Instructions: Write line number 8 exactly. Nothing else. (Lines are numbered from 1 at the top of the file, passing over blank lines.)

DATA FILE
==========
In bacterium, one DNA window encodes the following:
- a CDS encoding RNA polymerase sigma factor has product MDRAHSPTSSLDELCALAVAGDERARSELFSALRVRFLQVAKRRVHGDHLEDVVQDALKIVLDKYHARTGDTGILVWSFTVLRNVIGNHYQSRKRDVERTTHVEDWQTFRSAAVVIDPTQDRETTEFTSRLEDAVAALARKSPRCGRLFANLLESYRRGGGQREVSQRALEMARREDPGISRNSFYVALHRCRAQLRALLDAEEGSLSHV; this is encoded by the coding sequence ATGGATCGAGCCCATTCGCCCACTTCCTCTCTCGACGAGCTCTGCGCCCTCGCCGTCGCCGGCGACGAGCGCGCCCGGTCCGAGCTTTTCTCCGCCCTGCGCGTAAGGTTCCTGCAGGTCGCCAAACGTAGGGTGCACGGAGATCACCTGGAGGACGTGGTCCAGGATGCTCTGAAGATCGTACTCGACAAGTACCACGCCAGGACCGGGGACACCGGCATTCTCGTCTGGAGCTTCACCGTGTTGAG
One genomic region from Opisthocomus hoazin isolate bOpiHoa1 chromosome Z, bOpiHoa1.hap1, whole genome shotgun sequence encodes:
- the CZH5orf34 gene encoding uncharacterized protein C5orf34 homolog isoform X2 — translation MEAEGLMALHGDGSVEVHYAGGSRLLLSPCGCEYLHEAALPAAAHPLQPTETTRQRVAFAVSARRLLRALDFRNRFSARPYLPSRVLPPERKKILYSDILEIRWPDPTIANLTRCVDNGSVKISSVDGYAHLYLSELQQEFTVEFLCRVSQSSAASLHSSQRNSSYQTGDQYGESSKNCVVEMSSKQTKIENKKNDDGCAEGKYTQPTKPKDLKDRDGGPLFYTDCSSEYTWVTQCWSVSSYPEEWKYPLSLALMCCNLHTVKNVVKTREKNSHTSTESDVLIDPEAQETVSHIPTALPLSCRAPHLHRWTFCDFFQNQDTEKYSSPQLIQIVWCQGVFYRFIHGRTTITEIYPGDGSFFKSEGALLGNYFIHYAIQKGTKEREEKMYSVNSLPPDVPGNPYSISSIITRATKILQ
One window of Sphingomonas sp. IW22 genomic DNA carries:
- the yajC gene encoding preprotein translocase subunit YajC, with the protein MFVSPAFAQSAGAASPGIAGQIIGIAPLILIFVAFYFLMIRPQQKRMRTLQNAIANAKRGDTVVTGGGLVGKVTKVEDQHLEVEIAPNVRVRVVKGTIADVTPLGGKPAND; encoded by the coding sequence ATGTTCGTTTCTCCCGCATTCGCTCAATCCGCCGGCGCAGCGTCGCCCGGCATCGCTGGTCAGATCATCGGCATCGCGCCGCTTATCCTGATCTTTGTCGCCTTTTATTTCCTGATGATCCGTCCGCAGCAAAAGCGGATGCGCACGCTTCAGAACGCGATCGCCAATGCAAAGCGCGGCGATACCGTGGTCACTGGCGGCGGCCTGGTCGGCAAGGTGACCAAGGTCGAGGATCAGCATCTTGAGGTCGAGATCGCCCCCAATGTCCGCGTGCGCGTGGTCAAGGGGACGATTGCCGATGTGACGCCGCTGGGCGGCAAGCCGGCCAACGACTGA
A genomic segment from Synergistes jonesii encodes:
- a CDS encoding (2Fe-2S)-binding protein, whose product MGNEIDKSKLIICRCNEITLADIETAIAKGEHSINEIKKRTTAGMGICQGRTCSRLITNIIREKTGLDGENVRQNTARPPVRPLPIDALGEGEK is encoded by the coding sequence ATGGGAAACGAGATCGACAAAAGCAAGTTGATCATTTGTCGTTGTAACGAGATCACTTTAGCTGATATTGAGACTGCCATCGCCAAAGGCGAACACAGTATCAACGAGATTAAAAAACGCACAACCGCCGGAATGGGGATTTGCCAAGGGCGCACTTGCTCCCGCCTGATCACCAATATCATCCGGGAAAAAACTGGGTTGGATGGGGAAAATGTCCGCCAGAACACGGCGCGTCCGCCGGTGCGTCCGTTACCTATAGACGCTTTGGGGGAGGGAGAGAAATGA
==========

- a CDS encoding (2Fe-2S)-binding protein, whose product MGNEIDKSKLIICRCNEITLADIETAIAKGEHSINEIKKRTTAGMGICQGRTCSRLITNIIREKTGLDGENVRQNTARPPVRPLPIDALGEGEK is encoded by the coding sequence ATGGGAAACGAGATCGACAAAAGCAAGTTGATCATTTGTCGTTGTAACGAGATCACTTTAGCTGATATTGAGACTGCCATCGCCAAAGGCGAACACAGTATCAACGAGATTAAAAAACGCACAACCGCCGGAATGGGGATTTGCCAAGGGCGCACTTGCTCCCGCCTGATCACCAATATCATCCGGGAAAAAACTGGGTTGGATGGGGAAAATGTCCGCCAGAACACGGCGCGTCCGCCGGTGCGTCCGTTACCTATAGACGCTTTGGGGGAGGGAGAGAAATGA